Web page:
Another way of asking this question is by saying, "When God interacts with praying Christians, how do the persons of the Trinity interact in ways that neither of the other two persons do?" I'm asking from a biblical, Protestant perspective.
My understanding from growing up in an Anglican church:
We pray to God the Father. He is the one that answers our prayers. Not a perfect verse for this, but the only one I could think of:
We pray through Jesus. He is our Great High Priest.
Think back to the old testament, the High Priest was the one who could go into the holy of holies in the temple and gave access for the people to talk to God.
The Holy Spirit prompts us to pray, and directs us to pray for certain things - e.g.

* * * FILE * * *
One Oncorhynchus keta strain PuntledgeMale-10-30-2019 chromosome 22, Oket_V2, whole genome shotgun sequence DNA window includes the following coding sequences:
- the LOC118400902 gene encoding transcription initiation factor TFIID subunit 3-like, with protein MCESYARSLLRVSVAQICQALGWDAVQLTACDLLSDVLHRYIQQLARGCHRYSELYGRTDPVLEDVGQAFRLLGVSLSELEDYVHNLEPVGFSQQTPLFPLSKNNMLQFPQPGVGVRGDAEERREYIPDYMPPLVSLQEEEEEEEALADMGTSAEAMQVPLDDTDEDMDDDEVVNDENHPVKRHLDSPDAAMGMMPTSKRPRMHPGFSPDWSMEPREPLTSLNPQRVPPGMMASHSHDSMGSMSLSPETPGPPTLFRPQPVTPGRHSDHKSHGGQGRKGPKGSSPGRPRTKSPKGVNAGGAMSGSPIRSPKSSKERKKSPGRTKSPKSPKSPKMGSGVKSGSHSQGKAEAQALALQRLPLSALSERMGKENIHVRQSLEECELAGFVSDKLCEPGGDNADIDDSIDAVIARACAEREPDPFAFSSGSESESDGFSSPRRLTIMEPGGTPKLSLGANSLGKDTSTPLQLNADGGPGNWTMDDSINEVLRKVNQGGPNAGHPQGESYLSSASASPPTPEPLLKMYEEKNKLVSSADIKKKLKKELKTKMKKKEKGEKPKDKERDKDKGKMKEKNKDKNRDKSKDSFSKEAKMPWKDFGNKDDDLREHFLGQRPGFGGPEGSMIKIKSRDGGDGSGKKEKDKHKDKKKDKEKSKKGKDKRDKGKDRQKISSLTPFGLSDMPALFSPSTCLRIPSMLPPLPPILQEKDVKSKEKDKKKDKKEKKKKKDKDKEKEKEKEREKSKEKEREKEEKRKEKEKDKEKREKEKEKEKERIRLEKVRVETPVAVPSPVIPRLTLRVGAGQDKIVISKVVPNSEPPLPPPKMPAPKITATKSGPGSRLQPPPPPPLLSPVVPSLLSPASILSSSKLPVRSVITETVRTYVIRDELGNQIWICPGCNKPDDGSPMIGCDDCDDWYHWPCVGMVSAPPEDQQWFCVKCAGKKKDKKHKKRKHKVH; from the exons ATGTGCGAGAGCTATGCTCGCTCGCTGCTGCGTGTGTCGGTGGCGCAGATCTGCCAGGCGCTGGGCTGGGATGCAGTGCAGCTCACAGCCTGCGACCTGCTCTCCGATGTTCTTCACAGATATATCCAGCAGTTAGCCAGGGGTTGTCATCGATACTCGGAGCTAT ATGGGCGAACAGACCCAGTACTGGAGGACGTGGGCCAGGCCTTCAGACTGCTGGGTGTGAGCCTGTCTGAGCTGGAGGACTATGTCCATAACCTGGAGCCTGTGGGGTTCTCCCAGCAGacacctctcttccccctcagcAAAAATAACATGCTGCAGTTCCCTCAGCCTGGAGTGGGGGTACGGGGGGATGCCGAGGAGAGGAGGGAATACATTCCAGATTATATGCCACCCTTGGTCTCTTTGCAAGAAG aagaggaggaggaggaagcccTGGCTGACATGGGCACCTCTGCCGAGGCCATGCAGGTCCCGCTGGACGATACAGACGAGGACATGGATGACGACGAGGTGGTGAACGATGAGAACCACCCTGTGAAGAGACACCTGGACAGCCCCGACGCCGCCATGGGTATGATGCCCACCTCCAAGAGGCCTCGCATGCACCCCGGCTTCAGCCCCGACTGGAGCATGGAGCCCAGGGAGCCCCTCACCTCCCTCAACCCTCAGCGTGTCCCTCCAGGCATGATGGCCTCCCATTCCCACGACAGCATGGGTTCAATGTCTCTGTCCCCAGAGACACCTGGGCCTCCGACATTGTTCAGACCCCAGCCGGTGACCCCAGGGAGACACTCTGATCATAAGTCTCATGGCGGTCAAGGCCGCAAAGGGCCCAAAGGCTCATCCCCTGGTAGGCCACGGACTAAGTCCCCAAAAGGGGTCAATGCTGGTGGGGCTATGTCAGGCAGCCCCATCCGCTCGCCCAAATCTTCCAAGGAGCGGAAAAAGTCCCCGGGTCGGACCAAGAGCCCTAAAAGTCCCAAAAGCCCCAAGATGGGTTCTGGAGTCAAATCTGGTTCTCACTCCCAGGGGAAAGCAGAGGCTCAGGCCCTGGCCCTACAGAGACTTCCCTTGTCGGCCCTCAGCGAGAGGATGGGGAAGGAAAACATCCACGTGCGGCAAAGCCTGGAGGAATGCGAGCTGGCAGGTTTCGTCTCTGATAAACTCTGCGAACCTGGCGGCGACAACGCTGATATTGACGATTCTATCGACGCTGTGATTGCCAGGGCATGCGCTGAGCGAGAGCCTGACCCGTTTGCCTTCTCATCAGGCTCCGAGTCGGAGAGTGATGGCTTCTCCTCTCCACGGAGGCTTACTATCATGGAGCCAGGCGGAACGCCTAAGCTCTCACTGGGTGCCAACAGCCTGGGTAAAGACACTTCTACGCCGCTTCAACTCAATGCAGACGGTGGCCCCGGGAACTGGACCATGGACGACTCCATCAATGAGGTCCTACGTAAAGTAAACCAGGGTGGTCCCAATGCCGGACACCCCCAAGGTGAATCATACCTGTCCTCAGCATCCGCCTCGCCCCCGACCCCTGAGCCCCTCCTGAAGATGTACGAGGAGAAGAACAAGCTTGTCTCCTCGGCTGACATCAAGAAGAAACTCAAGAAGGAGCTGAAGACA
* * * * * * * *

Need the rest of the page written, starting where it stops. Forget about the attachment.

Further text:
In the Anglican Communion the most common idea is that what one personality knows the other knows (you should rather use personality than the word person when talking of the Trinity in Unity.) If you pray to The Father, the Son and The Holy Spirit hear you also. We address our prayer to The Father because Jesus taught His disciples to pray to The Father. We open with "Our Father," rather than just "Father." LDS Priests usually address the prayer to "Heavenly Father." Anglican Priests often address their prayer to "Father Almighty," and often to "Almighty Father." which is a different way of thinking of God. In RC doctrine, prayers are often addressed to Mary (theotokos) asking her to intervene with the Son, on a persons behalf (this was recognized from the experience at the Wedding in Cana.)
There are so many millions of people who have been helped by prayers to Jesus, to Saints, to Mary, to Joseph, to Yahweh, to Mohammet, that it is evident God hears every prayer that the Spirit recognizes has God as its ultimate destination.